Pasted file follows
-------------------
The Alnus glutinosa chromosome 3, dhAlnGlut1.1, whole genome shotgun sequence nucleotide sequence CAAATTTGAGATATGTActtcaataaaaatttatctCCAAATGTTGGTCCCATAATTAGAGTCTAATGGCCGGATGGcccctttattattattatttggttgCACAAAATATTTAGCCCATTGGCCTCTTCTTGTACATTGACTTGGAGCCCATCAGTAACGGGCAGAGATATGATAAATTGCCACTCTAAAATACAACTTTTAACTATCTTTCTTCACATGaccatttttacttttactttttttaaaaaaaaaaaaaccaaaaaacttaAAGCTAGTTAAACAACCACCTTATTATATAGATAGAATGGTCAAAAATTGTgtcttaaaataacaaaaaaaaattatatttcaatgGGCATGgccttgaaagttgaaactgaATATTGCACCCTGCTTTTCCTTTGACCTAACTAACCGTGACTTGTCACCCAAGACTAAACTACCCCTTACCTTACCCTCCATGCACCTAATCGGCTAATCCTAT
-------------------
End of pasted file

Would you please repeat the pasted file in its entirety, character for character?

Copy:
The Alnus glutinosa chromosome 3, dhAlnGlut1.1, whole genome shotgun sequence nucleotide sequence CAAATTTGAGATATGTActtcaataaaaatttatctCCAAATGTTGGTCCCATAATTAGAGTCTAATGGCCGGATGGcccctttattattattatttggttgCACAAAATATTTAGCCCATTGGCCTCTTCTTGTACATTGACTTGGAGCCCATCAGTAACGGGCAGAGATATGATAAATTGCCACTCTAAAATACAACTTTTAACTATCTTTCTTCACATGaccatttttacttttactttttttaaaaaaaaaaaaaccaaaaaacttaAAGCTAGTTAAACAACCACCTTATTATATAGATAGAATGGTCAAAAATTGTgtcttaaaataacaaaaaaaaattatatttcaatgGGCATGgccttgaaagttgaaactgaATATTGCACCCTGCTTTTCCTTTGACCTAACTAACCGTGACTTGTCACCCAAGACTAAACTACCCCTTACCTTACCCTCCATGCACCTAATCGGCTAATCCTAT